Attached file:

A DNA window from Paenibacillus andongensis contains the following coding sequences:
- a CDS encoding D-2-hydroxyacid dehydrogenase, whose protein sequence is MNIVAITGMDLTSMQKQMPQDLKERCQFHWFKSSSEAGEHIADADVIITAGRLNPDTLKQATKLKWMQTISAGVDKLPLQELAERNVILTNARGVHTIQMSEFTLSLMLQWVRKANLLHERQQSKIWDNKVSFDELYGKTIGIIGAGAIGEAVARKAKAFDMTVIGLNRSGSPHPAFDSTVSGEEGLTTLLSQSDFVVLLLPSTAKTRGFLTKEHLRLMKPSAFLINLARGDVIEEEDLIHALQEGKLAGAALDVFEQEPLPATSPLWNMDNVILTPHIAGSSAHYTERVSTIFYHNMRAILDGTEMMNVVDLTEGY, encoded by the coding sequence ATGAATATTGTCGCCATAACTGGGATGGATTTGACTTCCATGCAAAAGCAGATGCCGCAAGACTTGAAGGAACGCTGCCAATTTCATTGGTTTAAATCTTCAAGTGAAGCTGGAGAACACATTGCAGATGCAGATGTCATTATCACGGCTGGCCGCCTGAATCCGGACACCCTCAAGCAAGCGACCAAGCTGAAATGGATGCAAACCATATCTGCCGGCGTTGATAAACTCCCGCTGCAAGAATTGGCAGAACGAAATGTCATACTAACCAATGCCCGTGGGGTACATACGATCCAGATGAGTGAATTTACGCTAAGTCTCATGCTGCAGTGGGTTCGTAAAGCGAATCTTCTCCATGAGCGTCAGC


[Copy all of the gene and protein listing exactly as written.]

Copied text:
A DNA window from Paenibacillus andongensis contains the following coding sequences:
- a CDS encoding D-2-hydroxyacid dehydrogenase, whose protein sequence is MNIVAITGMDLTSMQKQMPQDLKERCQFHWFKSSSEAGEHIADADVIITAGRLNPDTLKQATKLKWMQTISAGVDKLPLQELAERNVILTNARGVHTIQMSEFTLSLMLQWVRKANLLHERQQSKIWDNKVSFDELYGKTIGIIGAGAIGEAVARKAKAFDMTVIGLNRSGSPHPAFDSTVSGEEGLTTLLSQSDFVVLLLPSTAKTRGFLTKEHLRLMKPSAFLINLARGDVIEEEDLIHALQEGKLAGAALDVFEQEPLPATSPLWNMDNVILTPHIAGSSAHYTERVSTIFYHNMRAILDGTEMMNVVDLTEGY, encoded by the coding sequence ATGAATATTGTCGCCATAACTGGGATGGATTTGACTTCCATGCAAAAGCAGATGCCGCAAGACTTGAAGGAACGCTGCCAATTTCATTGGTTTAAATCTTCAAGTGAAGCTGGAGAACACATTGCAGATGCAGATGTCATTATCACGGCTGGCCGCCTGAATCCGGACACCCTCAAGCAAGCGACCAAGCTGAAATGGATGCAAACCATATCTGCCGGCGTTGATAAACTCCCGCTGCAAGAATTGGCAGAACGAAATGTCATACTAACCAATGCCCGTGGGGTACATACGATCCAGATGAGTGAATTTACGCTAAGTCTCATGCTGCAGTGGGTTCGTAAAGCGAATCTTCTCCATGAGCGTCAGC